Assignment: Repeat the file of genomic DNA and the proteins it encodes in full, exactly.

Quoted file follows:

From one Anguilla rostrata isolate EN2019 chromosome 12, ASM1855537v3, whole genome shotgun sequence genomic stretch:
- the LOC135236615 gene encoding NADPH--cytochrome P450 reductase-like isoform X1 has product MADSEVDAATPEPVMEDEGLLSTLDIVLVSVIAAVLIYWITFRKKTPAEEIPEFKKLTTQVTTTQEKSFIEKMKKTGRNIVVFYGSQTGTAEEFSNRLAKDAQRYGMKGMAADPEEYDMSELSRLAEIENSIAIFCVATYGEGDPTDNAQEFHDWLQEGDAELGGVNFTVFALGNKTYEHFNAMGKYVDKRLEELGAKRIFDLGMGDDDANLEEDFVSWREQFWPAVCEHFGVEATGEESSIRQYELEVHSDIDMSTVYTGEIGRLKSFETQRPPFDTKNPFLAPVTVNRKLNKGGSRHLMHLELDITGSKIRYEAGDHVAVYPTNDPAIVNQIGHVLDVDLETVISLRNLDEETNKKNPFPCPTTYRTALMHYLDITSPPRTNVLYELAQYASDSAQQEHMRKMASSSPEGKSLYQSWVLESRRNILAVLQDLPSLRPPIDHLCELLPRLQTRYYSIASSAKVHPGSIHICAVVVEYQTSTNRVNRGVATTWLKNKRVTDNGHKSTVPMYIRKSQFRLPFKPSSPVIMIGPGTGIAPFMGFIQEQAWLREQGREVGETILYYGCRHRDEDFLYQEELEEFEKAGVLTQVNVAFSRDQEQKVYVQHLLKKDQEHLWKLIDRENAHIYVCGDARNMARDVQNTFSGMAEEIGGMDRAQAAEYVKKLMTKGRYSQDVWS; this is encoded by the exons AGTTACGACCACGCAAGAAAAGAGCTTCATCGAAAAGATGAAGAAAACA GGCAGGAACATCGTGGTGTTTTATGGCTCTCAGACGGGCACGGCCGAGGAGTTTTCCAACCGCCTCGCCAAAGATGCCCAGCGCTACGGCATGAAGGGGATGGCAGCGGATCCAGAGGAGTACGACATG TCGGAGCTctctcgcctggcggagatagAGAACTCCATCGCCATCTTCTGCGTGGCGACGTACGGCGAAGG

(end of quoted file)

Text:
From one Anguilla rostrata isolate EN2019 chromosome 12, ASM1855537v3, whole genome shotgun sequence genomic stretch:
- the LOC135236615 gene encoding NADPH--cytochrome P450 reductase-like isoform X1 has product MADSEVDAATPEPVMEDEGLLSTLDIVLVSVIAAVLIYWITFRKKTPAEEIPEFKKLTTQVTTTQEKSFIEKMKKTGRNIVVFYGSQTGTAEEFSNRLAKDAQRYGMKGMAADPEEYDMSELSRLAEIENSIAIFCVATYGEGDPTDNAQEFHDWLQEGDAELGGVNFTVFALGNKTYEHFNAMGKYVDKRLEELGAKRIFDLGMGDDDANLEEDFVSWREQFWPAVCEHFGVEATGEESSIRQYELEVHSDIDMSTVYTGEIGRLKSFETQRPPFDTKNPFLAPVTVNRKLNKGGSRHLMHLELDITGSKIRYEAGDHVAVYPTNDPAIVNQIGHVLDVDLETVISLRNLDEETNKKNPFPCPTTYRTALMHYLDITSPPRTNVLYELAQYASDSAQQEHMRKMASSSPEGKSLYQSWVLESRRNILAVLQDLPSLRPPIDHLCELLPRLQTRYYSIASSAKVHPGSIHICAVVVEYQTSTNRVNRGVATTWLKNKRVTDNGHKSTVPMYIRKSQFRLPFKPSSPVIMIGPGTGIAPFMGFIQEQAWLREQGREVGETILYYGCRHRDEDFLYQEELEEFEKAGVLTQVNVAFSRDQEQKVYVQHLLKKDQEHLWKLIDRENAHIYVCGDARNMARDVQNTFSGMAEEIGGMDRAQAAEYVKKLMTKGRYSQDVWS; this is encoded by the exons AGTTACGACCACGCAAGAAAAGAGCTTCATCGAAAAGATGAAGAAAACA GGCAGGAACATCGTGGTGTTTTATGGCTCTCAGACGGGCACGGCCGAGGAGTTTTCCAACCGCCTCGCCAAAGATGCCCAGCGCTACGGCATGAAGGGGATGGCAGCGGATCCAGAGGAGTACGACATG TCGGAGCTctctcgcctggcggagatagAGAACTCCATCGCCATCTTCTGCGTGGCGACGTACGGCGAAGG